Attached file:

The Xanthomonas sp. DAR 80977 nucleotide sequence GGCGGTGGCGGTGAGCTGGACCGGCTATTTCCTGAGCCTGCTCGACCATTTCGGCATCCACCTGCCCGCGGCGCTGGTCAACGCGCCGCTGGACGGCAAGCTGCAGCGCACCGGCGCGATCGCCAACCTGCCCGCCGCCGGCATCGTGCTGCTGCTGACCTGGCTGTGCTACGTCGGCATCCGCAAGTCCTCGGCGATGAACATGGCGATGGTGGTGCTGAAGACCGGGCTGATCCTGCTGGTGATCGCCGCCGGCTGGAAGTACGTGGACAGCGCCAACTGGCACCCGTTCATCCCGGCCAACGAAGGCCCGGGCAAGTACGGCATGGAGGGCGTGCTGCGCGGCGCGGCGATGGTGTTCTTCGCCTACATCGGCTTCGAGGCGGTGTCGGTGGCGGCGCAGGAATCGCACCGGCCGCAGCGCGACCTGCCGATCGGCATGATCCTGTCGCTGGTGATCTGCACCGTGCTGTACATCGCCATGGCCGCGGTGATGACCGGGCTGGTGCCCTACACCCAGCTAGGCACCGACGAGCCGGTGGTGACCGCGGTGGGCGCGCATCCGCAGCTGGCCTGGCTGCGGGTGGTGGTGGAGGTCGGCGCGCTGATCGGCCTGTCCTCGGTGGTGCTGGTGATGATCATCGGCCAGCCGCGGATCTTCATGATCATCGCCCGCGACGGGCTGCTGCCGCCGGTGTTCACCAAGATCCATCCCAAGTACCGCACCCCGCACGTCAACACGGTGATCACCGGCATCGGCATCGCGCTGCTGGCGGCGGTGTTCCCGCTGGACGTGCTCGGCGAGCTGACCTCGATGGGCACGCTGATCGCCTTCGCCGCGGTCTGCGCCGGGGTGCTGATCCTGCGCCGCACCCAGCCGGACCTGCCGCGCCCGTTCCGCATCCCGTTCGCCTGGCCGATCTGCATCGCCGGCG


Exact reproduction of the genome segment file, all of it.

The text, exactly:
The Xanthomonas sp. DAR 80977 nucleotide sequence GGCGGTGGCGGTGAGCTGGACCGGCTATTTCCTGAGCCTGCTCGACCATTTCGGCATCCACCTGCCCGCGGCGCTGGTCAACGCGCCGCTGGACGGCAAGCTGCAGCGCACCGGCGCGATCGCCAACCTGCCCGCCGCCGGCATCGTGCTGCTGCTGACCTGGCTGTGCTACGTCGGCATCCGCAAGTCCTCGGCGATGAACATGGCGATGGTGGTGCTGAAGACCGGGCTGATCCTGCTGGTGATCGCCGCCGGCTGGAAGTACGTGGACAGCGCCAACTGGCACCCGTTCATCCCGGCCAACGAAGGCCCGGGCAAGTACGGCATGGAGGGCGTGCTGCGCGGCGCGGCGATGGTGTTCTTCGCCTACATCGGCTTCGAGGCGGTGTCGGTGGCGGCGCAGGAATCGCACCGGCCGCAGCGCGACCTGCCGATCGGCATGATCCTGTCGCTGGTGATCTGCACCGTGCTGTACATCGCCATGGCCGCGGTGATGACCGGGCTGGTGCCCTACACCCAGCTAGGCACCGACGAGCCGGTGGTGACCGCGGTGGGCGCGCATCCGCAGCTGGCCTGGCTGCGGGTGGTGGTGGAGGTCGGCGCGCTGATCGGCCTGTCCTCGGTGGTGCTGGTGATGATCATCGGCCAGCCGCGGATCTTCATGATCATCGCCCGCGACGGGCTGCTGCCGCCGGTGTTCACCAAGATCCATCCCAAGTACCGCACCCCGCACGTCAACACGGTGATCACCGGCATCGGCATCGCGCTGCTGGCGGCGGTGTTCCCGCTGGACGTGCTCGGCGAGCTGACCTCGATGGGCACGCTGATCGCCTTCGCCGCGGTCTGCGCCGGGGTGCTGATCCTGCGCCGCACCCAGCCGGACCTGCCGCGCCCGTTCCGCATCCCGTTCGCCTGGCCGATCTGCATCGCCGGCG